So for the past few months I've been running Ubuntu Intrepid. It worked more or less okay. But the other day I made the mistake of plugging in my mobile phone to try to upload media onto it. Apparently there's a known bug that causes a kernel "oops" when you plug in a USB device which has malformed responses to some message or other. This resulted in a system that hung on shutdown. And now it seems that forcing it to power down has corrupted the file-system. Some time after rebooting, everything stopped working and I discovered a message in the system log that the file-system's journal was aborted and it was remounted read-only. Upon rebooting it tells me that it needs to run fsck to repair stuff. I've still to do that, but I expect that even if it succeeds I'll be back in a situation where important files are missing or corrupt and I'll have to reinstall.
So, kind reader - what should I do? I have a vaguely recent backup of my home folder, and I suspect I can probably salvage most of what's there on the drive right now. But I'm not loving the Ubuntu experience. It seems dreadfully unstable... but are other distros any better? I'm running the 64-bit version, should I consider a 32-bit one?
These are the things I would like from my Linux:
- Rarely or never suffers total system death as a result of crashes or loss of power.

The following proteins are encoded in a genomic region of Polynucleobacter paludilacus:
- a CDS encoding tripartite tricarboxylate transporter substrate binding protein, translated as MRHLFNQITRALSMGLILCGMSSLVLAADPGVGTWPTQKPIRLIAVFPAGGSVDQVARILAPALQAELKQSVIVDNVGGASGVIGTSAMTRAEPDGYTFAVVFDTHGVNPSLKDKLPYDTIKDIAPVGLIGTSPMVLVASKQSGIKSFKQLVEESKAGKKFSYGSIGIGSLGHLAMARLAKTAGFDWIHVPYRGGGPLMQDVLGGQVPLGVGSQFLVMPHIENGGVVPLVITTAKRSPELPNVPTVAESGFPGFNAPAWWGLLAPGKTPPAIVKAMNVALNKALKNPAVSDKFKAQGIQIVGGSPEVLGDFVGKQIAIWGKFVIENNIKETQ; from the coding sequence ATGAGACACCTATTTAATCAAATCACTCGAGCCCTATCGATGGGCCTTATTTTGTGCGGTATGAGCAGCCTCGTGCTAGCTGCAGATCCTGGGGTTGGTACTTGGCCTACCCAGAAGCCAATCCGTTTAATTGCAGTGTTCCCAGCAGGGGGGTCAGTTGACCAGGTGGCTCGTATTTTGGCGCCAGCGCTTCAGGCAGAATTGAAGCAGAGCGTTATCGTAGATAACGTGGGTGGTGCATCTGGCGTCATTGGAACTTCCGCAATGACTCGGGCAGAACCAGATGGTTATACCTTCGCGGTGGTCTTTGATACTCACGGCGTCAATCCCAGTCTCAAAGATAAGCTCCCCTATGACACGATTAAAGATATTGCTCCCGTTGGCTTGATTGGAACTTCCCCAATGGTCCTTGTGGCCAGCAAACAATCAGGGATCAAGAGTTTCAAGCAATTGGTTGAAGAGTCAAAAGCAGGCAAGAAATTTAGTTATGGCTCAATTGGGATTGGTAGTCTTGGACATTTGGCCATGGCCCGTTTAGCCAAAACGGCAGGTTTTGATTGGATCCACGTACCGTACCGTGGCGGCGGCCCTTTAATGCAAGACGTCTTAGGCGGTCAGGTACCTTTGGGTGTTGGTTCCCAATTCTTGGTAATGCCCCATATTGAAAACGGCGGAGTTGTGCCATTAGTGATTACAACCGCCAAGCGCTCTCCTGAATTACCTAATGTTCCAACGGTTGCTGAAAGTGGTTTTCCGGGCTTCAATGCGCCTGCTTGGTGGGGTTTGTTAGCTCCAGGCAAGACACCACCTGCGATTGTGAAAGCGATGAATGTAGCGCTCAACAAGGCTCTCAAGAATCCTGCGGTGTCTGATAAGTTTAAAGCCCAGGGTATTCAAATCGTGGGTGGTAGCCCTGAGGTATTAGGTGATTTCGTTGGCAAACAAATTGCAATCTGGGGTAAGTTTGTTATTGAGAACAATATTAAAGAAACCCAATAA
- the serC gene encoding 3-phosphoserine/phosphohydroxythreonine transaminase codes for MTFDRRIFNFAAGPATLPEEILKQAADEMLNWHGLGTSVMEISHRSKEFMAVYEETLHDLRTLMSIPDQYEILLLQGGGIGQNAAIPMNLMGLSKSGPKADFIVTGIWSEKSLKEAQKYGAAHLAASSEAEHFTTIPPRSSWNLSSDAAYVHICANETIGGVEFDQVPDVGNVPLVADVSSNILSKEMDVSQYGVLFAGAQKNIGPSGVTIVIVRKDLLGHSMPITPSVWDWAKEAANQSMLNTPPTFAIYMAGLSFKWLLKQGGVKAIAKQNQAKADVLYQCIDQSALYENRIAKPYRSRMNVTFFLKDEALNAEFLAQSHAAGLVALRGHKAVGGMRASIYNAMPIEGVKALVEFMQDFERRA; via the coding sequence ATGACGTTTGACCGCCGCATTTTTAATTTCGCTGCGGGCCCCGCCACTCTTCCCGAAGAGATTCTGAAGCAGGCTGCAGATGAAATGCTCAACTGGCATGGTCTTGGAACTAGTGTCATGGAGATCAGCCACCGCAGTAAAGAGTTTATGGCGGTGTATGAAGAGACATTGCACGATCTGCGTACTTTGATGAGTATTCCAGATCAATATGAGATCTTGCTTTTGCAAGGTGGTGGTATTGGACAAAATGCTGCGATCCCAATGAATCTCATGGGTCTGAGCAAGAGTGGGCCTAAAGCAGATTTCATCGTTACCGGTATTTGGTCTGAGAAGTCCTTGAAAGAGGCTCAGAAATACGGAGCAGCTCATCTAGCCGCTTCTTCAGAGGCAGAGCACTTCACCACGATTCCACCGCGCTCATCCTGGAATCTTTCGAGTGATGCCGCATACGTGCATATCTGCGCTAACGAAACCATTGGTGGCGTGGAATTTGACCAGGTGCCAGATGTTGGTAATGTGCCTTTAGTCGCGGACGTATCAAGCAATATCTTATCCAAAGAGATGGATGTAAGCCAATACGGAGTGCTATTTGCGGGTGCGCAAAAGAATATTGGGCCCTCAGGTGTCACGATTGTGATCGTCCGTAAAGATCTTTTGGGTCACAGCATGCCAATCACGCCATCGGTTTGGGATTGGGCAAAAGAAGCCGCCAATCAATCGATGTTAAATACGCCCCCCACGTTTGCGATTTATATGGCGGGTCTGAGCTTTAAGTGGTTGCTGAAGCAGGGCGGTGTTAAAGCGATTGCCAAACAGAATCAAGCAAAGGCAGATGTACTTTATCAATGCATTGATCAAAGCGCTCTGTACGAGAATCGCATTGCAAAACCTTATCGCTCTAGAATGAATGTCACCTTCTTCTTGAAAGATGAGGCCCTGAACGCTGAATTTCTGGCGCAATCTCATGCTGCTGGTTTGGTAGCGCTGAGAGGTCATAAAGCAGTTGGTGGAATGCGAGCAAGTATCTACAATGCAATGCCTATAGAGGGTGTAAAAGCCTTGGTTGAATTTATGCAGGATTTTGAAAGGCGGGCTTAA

- Provides a straightforward way to roll-back upgrades that introduce instability.
- Runs X-windows.
- Runs a web browser and Flash applets.
- Has working sound on my laptop. (It works on Ubuntu, but is much quieter than on Vista, and despite much research I never managed to fix that.)
- Runs Pidgin or something else that lets me log into Google Talk.
- Lets me run Python 2.6 and Pygame (which uses SDL for rendering/sound/input).
- Doesn't force me to grovel through config files for basic configuration.
- Has a package manager that will fetch upgrades for me automatically.
- I was using xmonad as a window manager but still using Gnome for the panels like the system tray icons and the basic menus. I'd like to still do something like that, but I don't really care if it's Gnome or something else doing the system tray icons and whatnot.
- I would really like something that provides something like system restore points in Windows. Even if my home directory is nicely backed up I don't like having to go through a lot of rigmarole to reinstall the OS and then figure out what packages I had before.
Does this suggest any particular distro that would be good for me? Also, I think I've suffered from a laptop that's not particularly Linux-friendly. I have Vista installed in it too, but I haven't booted it for months. The next time I'm buying a laptop, how should I go about getting one that will result in a good Linux experience?